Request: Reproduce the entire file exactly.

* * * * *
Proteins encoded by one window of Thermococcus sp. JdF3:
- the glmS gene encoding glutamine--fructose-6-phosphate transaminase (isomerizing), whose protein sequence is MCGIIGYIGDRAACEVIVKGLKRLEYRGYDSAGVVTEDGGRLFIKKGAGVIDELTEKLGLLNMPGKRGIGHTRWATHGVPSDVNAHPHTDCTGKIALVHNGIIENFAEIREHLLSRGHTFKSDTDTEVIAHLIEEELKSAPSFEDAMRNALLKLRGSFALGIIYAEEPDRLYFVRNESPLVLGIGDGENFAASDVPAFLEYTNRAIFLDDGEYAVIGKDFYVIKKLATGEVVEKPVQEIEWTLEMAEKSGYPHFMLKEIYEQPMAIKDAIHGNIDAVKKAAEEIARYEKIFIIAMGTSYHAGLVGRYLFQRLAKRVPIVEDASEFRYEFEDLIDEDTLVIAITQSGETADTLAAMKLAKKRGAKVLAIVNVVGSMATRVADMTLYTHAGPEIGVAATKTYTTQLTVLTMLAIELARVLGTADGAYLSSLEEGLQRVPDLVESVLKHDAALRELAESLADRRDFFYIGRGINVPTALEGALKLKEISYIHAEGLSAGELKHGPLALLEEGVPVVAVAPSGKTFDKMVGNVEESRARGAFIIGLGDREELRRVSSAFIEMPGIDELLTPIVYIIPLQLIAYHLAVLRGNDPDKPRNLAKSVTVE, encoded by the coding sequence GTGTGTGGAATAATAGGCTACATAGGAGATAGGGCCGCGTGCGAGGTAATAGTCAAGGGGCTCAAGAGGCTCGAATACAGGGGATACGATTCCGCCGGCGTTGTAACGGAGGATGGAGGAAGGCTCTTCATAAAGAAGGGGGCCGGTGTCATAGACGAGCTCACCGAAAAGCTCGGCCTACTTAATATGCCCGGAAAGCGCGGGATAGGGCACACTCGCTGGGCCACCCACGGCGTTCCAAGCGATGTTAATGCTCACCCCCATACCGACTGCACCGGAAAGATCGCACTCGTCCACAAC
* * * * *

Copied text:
Proteins encoded by one window of Thermococcus sp. JdF3:
- the glmS gene encoding glutamine--fructose-6-phosphate transaminase (isomerizing), whose protein sequence is MCGIIGYIGDRAACEVIVKGLKRLEYRGYDSAGVVTEDGGRLFIKKGAGVIDELTEKLGLLNMPGKRGIGHTRWATHGVPSDVNAHPHTDCTGKIALVHNGIIENFAEIREHLLSRGHTFKSDTDTEVIAHLIEEELKSAPSFEDAMRNALLKLRGSFALGIIYAEEPDRLYFVRNESPLVLGIGDGENFAASDVPAFLEYTNRAIFLDDGEYAVIGKDFYVIKKLATGEVVEKPVQEIEWTLEMAEKSGYPHFMLKEIYEQPMAIKDAIHGNIDAVKKAAEEIARYEKIFIIAMGTSYHAGLVGRYLFQRLAKRVPIVEDASEFRYEFEDLIDEDTLVIAITQSGETADTLAAMKLAKKRGAKVLAIVNVVGSMATRVADMTLYTHAGPEIGVAATKTYTTQLTVLTMLAIELARVLGTADGAYLSSLEEGLQRVPDLVESVLKHDAALRELAESLADRRDFFYIGRGINVPTALEGALKLKEISYIHAEGLSAGELKHGPLALLEEGVPVVAVAPSGKTFDKMVGNVEESRARGAFIIGLGDREELRRVSSAFIEMPGIDELLTPIVYIIPLQLIAYHLAVLRGNDPDKPRNLAKSVTVE, encoded by the coding sequence GTGTGTGGAATAATAGGCTACATAGGAGATAGGGCCGCGTGCGAGGTAATAGTCAAGGGGCTCAAGAGGCTCGAATACAGGGGATACGATTCCGCCGGCGTTGTAACGGAGGATGGAGGAAGGCTCTTCATAAAGAAGGGGGCCGGTGTCATAGACGAGCTCACCGAAAAGCTCGGCCTACTTAATATGCCCGGAAAGCGCGGGATAGGGCACACTCGCTGGGCCACCCACGGCGTTCCAAGCGATGTTAATGCTCACCCCCATACCGACTGCACCGGAAAGATCGCACTCGTCCACAAC